Make Decisions Based on Information
Set yourself up for success by understanding everything that's going on in your life. Your gut, i.e., intuition, is vitally important, but you always need to put some facts behind it as well. In simple terms, "Don't be irrational with your decision-making process." Sometimes our emotions will get the best of us, and we'll make a big decision based on how we feel, which may not be really how the situation is because we're not in the right emotional state to make the proper decision. I'd suggest that before you make any big decisions that you give yourself some time to think about it and to work out all the details on paper. Gather all the facts, see how you feel, then make the decision.
You Need to Change
Relationships that surround you are always going to be in flux, so the faster you realize that it's you that needs to adapt and change, not the world, the better off you'll be. I'm sure you've heard the quote, "The situation doesn't determine your success; it's the way that you react to it that does." Some people are just flat out crazy, and when you try to change a crazy person, you know what happens, right? You end up being the crazy one — so don't worry about the crazies or what they're doing; avoid them, alter your behavior for the positive, and move on with your life. Control what you can control, and that's only yourself most of the time.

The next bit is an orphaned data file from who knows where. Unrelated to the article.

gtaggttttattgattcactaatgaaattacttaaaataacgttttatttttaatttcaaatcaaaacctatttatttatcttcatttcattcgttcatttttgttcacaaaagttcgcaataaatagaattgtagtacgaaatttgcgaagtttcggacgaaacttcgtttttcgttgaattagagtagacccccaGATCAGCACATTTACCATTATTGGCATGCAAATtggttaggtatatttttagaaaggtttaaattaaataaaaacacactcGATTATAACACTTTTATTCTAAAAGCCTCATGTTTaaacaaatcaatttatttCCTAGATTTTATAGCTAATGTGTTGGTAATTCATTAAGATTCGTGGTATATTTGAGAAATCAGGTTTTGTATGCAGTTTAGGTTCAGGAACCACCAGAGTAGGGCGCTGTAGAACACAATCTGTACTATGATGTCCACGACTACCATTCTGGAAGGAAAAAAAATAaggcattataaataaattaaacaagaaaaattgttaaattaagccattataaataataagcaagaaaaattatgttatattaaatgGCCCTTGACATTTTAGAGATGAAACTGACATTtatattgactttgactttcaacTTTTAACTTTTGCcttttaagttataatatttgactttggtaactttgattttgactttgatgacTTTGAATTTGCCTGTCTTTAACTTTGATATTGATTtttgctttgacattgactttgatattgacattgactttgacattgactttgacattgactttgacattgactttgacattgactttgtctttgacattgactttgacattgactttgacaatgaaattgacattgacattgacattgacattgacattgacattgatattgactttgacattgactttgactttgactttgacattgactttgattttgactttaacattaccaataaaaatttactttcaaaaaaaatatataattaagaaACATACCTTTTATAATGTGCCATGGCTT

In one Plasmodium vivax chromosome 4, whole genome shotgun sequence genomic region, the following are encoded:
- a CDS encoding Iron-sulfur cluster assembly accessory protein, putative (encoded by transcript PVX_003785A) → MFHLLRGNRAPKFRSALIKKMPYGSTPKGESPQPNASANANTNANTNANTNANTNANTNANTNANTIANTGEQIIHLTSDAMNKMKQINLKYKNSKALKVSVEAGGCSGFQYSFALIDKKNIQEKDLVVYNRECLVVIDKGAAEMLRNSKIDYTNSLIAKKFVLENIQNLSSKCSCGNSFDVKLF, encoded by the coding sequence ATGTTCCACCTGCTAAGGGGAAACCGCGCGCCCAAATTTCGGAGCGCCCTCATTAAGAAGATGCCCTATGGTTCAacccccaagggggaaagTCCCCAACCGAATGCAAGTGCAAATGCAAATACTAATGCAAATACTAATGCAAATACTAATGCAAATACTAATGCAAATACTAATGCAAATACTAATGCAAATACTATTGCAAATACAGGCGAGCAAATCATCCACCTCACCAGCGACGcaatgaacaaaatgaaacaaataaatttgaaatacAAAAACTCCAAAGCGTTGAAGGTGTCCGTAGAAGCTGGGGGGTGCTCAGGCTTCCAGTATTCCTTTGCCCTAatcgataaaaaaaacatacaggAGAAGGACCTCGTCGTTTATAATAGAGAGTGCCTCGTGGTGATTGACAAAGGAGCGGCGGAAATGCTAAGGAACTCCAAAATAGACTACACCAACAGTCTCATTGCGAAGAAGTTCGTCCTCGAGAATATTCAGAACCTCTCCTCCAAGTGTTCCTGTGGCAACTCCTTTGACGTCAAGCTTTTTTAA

Stay Away From Judging People
You don't know what someone is going through or had to go through to get to where they are today. Whether a person had a gifted or rough upbringing, don't judge them; just look at who they are today as a person. Looking at people from only the outside and judging them by appearance is selling yourself short. Get to know people, listen to them, find out their story, and be the helping hand when needed. Yes, it's easy to judge people right away because our mind naturally does it this way. Train yourself to hold back on that initial judgment for a few minutes until you can find out a bit more about the person; it will open up some new relationship opportunities for you. Grouping people into categories isn't a good idea to do either — just because one person does something; it doesn't mean that everyone is going to do the same.